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Sara Bran Headshot

Do You Write 'Mother' on Your CV?

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You know that horrible twist of self-loathing you feel when you're doing something you don't really believe in? That sickening sense of the brick in the belly, the invisible snake that tightens around your throat and stops you from swallowing? Well I had it yesterday. Why?

Because I was writing my CV. My curriculum vitae should be my ticket to paid employment, my calling card. This mysterious document is meant to be a summary of my 'relevant' experience and skills; a list of the things that make me employable. Forty-four years whittled down to two sides of A4. And I'm livid.

Curriculum vitae is a Latin phrase which roughly translates as 'the course of [my] life' but what I just wrote on that ridiculous document is a load of piddling pish. It has nothing to do with who I really am or indeed, the course of my life. My CV does not mention the thing that really moulded me, the thing that gave me inner steel, forced me to perform immeasurable feats on little-to-no sleep, to be impulsively creative, a multi-limbed juggler of good and bad like Kali. I cannot say on my CV, 'I am as real and persistent as a wasp in your pants', but I am. It doesn't say that I am a mother.

The thing that set the throat snake unravelling this morning was the moment I found myself trying to justify long periods of 'absence' in my working life. Gaps that mess up the linear trajectory of work experience that the majority of employers expect. I found myself writing apologetically that I had taken 'career breaks' around the births of my two daughters. I did not write in big, bold letters 'Mother' the same way I wrote 'PR Manager' or 'Copywriter'. And the more I didn't write 'Mother' in big, bold letters to explain the years 1996-1998 and 2005-2009, the more furious I felt.

There are no gaps in the 'course of my life', but there have been long periods of time when I have chosen something else over economic independence, my children. Oh, how naive I have been to think this is allowed! Those gaps on my CV loom like huge, gaping mouths; monstrous voids where it is assumed I was brain-dead and milk-sodden, capable of nothing but talking goo goo la la and doing laundry. Women who have had children know that motherhood IS work. Motherhood is difficult work, it is valuable work. Some of us are shit at it, and if we could, we'd fire ourselves. When I'm working I feel like I'm letting my children down, and when I'm not 'employed', I hear Emily Davison whispering in my ear about horses. Why does it feel like motherhood is a dirty secret we have to hide when we need to rejoin the sodding linear, patriarchal world of paid employment?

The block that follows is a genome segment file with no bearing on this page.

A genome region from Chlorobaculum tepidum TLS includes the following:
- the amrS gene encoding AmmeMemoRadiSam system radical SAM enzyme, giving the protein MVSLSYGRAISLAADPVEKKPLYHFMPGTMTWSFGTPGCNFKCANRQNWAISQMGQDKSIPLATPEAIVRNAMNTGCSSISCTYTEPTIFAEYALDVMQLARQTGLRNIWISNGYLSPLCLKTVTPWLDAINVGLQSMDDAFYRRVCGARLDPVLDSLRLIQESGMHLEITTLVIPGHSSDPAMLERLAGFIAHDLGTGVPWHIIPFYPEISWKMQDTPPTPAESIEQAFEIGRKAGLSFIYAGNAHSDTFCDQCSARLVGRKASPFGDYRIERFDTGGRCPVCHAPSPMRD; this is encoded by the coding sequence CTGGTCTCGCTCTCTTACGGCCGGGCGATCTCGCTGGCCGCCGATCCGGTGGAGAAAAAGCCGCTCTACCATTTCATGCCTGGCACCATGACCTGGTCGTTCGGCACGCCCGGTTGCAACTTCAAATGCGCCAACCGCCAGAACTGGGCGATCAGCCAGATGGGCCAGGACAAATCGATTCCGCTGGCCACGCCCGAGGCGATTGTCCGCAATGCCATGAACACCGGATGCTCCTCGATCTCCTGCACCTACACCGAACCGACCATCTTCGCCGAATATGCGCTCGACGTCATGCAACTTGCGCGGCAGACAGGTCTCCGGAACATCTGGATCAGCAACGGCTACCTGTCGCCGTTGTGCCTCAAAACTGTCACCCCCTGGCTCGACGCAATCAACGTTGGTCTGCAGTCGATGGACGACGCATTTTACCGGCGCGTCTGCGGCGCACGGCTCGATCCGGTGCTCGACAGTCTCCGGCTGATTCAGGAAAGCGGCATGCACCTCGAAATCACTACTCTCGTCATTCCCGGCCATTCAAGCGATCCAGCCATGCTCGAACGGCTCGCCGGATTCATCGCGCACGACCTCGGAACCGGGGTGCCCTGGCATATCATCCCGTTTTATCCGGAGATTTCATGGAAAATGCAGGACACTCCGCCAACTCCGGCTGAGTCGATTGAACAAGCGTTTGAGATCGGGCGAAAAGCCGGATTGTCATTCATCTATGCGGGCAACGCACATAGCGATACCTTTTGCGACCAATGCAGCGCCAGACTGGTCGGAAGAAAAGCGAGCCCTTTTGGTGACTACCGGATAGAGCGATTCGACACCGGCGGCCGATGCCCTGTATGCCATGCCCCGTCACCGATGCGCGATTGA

During those 'gap' years, those 'lost' years, those 'breaks', mothers learn a fuck of a lot of perfectly valid skills. We learn the depths and the limits of what it is to be human, resilience, sacrifice, persistence and grace in the face of many small defeats against nits and greens. The physical pain of labour is an agony that catapults you out of your body and your old life into an unknown place you both fear and desire. Mothers know how it feels to face their own mortality and have someone wholly dependent on their every breath. We tightrope walk between the old and the new, shapeshifting, crawling between all the roles we must play. We can make 50p packets of pasta interesting, magically turn leaves and sticks into games that last for hours and placate, console, smile, enthuse, teach, nurture and heal even when we feel like we're dying inside.

I have worked, yes WORKED damned hard every day of those 'gaps' at bringing two daughters into the world who will hopefully contribute to this planet, not just take from it when they become women. I learned to love, to love, to love beyond measure and then love some more even on those tough days when I couldn't feel my own heart. And I did all this for absolutely no renumeration. Imagine what I'd do if you paid me! I say the world needs more jugglers, tightrope walkers and magicians; the last time I looked, the old model of a single-track career path of ever-increasing pay and hierarchy until retirement ain't working out for too many of us.

How about this dear reader of my CV: How about you don't ask me where I have been all this time and I won't ask you why so little has really changed after all these years? How about you take me as I am, caesarean scars and all.